Ob­ser­va­tion care stirs ire

JAMA study says CMS pol­icy hurts hos­pi­tals’ bot­tom lines

Modern Healthcare - - THE WEEK IN HEALTHCARE - Joe Carl­son

Send­ing se­ri­ously ill emer­gency room pa­tients to out­pa­tient ob­ser­va­tion— al­ready un­der fire for the fi­nan­cial pain it in­flicts on Medi­care pa­tients—ob­vi­ously hurts hos­pi­tals’ bot­tom lines, since they don’t col­lect the higher in­pa­tient fees.

A new study from the Univer­sity of Wis­con­sin and pub­lished last week in the Jour­nal of the Amer­i­can Med­i­cal As­so­ci­a­tion doc­u­ments many of the pa­tients un­der ob­ser­va­tion should have been ad­mit­ted to the hos­pi­tal be­cause their stays ex­ceeded the CMS cri­te­ria for short­stay ob­ser­va­tion. “Lengths of stay were typ­i­cally more than 24 hours and of­ten more than 48 hours,” the study au­thors found. “The hos­pi­tal lost money, pri­mar­ily be­cause re­im­burse­ment for gen­eral medicine pa­tients was in­ad­e­quate to cover the costs.”

Ob­ser­va­tion is a mid­dle ground for hos­pi­tal pa­tients who are too sick to send home, but not sick enough to ad­mit as full-fledged in­pa­tients. The CMS orig­i­nally in­tended the use of out­pa­tient ob­ser­va­tion care to be rel­a­tively rare and short, but in re­cent years its use has ac­cel­er­ated—so much that some hos­pi­tals are es­tab­lish­ing ded­i­cated ob­ser­va­tion units for those pa­tients.

On aver­age, the UW Hos­pi­tal and Clin­ics posted a net fi­nan­cial loss of $331 for each ob­ser­va­tion pa­tient, be­cause their care is paid through Medi­care’s physi­cian ben­e­fit, known as Part B, ac­cord­ing to the study. In con­trast, pa­tients who were ad­mit­ted and re­im­bursed through the Part A hos­pi­tal­iza­tion pro­gram re­sulted in a net

profit of $2,163.

The in­creas­ing use of ob­ser­va­tion stays for Medi­care pa­tients has come un­der fire from pa­tient ad­vo­cacy groups be­cause Part B does not cover ex­pen­sive re­ha­bil­i­ta­tion that typ­i­cally fol­lows a hos­pi­tal visit, while Part A does. That dif­fer­ence leaves pa­tients re­spon­si­ble for thou­sands of dollars of re­hab care out of pocket, plus pre­scrip­tion costs and Part B’s 20% co­pay­ment.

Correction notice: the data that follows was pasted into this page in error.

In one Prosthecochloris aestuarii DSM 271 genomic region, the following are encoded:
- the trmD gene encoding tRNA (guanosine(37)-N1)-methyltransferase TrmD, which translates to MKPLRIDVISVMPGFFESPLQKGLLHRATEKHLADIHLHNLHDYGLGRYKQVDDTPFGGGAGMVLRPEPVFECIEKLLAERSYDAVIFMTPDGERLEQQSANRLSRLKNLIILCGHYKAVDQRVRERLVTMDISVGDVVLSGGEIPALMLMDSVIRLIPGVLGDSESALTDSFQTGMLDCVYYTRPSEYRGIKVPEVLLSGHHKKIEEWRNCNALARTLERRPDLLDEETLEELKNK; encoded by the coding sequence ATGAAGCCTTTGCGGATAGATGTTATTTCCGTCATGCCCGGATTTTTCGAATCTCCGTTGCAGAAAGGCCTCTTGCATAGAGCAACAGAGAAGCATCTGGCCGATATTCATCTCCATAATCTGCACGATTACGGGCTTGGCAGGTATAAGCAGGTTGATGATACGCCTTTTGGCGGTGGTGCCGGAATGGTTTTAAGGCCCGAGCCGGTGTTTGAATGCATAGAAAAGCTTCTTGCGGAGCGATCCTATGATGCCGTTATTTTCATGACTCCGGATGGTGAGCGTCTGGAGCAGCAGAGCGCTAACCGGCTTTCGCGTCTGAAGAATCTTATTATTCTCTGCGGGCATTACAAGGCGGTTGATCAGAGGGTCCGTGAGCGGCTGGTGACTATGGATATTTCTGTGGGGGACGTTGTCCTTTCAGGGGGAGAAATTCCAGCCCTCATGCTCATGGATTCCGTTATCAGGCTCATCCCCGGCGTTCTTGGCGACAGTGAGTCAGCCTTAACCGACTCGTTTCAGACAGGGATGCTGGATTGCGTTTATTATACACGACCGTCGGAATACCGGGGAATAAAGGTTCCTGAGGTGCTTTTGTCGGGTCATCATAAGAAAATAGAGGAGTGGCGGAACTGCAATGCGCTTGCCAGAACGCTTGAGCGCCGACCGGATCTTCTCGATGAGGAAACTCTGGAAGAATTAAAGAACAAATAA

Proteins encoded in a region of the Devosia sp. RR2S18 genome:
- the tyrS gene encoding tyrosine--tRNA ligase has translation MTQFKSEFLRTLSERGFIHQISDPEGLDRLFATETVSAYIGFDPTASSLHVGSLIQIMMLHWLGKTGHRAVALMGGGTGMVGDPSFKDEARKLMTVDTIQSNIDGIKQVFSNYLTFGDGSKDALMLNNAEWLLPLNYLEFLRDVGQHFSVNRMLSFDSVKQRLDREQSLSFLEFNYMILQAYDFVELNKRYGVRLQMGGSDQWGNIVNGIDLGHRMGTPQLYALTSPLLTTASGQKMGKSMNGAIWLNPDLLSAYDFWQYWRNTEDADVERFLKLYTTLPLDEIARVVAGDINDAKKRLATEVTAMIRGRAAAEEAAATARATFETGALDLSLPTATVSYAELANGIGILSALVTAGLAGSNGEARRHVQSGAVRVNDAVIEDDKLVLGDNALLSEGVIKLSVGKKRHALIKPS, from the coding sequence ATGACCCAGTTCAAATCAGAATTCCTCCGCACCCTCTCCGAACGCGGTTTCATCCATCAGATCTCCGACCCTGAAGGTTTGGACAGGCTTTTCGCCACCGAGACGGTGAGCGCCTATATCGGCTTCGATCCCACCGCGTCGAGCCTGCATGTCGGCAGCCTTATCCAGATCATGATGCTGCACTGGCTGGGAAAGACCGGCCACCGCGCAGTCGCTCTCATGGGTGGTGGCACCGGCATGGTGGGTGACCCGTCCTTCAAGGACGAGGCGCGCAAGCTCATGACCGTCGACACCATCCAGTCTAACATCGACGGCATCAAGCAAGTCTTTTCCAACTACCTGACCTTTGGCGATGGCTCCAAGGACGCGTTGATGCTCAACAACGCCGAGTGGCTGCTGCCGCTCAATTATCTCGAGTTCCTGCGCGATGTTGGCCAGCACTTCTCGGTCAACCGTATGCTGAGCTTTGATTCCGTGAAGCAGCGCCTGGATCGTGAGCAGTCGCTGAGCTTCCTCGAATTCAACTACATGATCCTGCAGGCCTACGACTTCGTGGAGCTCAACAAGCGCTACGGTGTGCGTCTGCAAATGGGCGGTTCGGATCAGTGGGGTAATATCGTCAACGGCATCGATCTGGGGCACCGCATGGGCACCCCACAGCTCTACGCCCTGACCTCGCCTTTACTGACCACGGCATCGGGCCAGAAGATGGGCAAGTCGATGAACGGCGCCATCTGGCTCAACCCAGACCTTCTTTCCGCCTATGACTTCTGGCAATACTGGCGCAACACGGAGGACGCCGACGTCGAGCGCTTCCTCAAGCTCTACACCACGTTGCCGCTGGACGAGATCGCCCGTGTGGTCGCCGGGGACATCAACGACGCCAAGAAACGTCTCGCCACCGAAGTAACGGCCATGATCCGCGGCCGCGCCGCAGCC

And since ob­ser­va­tion care is of­ten de­liv­ered in a nor­mal hos­pi­tal bed, many pa­tients are not even aware of their sta­tus un­til well into their hos­pi­tal stay. Some pa­tients learn of it at dis­charge.

A group of Medi­care pa­tients is su­ing the CMS in U.S. Dis­trict Court in Con­necti­cut to over­turn Medi­care’s ob­ser­va­tion pol­icy and com­pen­sate ben­e­fi­cia­ries who have paid costs to which lawyers say they shouldn’t have been sub­jected. The judge has not yet ruled on the CMS’ mo­tion to dis­miss the case and plain­tiffs’ re­quest to cer­tify it as a clas­s­ac­tion law­suit.

“No one is ar­gu­ing that th­ese pa­tients don’t be­long in the hos­pi­tal. They are too sick to go home. But la­bel­ing them as out­pa­tients is com­pletely ar­bi­trary and is con­trary to the Medi­care law that Congress set up,” said Ali Bers, one of the at­tor­neys for the plain­tiffs at the Cen­ter for Medi­care Ad­vo­cacy.

Bers said the JAMA study sup­ports the main con­tentions of the law­suit, par­tic­u­larly the find­ing that the CMS’ own poli­cies on who should be seen in ob­ser­va­tion is con­tra­dicted by the elec­tronic tool that the CMS au­di­tors use to ex­am­ine that same ques­tion—a pro­gram called the In­terQual cri­te­ria.

For ex­am­ple, the CMS pol­icy on ob­ser­va­tion care says it should typ­i­cally last no more than 24 hours, and only rarely should it ex­tend be­yond 48. Yet the UW study found that less than half — 44% — of the “obs” pa­tients left in less than a day, while 17% stayed more than two days. All of the UW pa­tients were clas­si­fied us­ing In­terQual, said Dr. Ann Sheehy, lead author of the study.

“We found that to be very ironic,” said Sheehy, a hos­pi­tal­ist with Univer­sity of Wis­con­sin Hos­pi­tal and Clin­ics, whose pa­tient pop­u­la­tion in 2010 and 2011 pro­vided the pop­u­la­tion for the anal­y­sis. “Th­ese two poli­cies just com­pletely con­tra­dict each other.”

CMS of­fi­cials de­clined to comment on the study.

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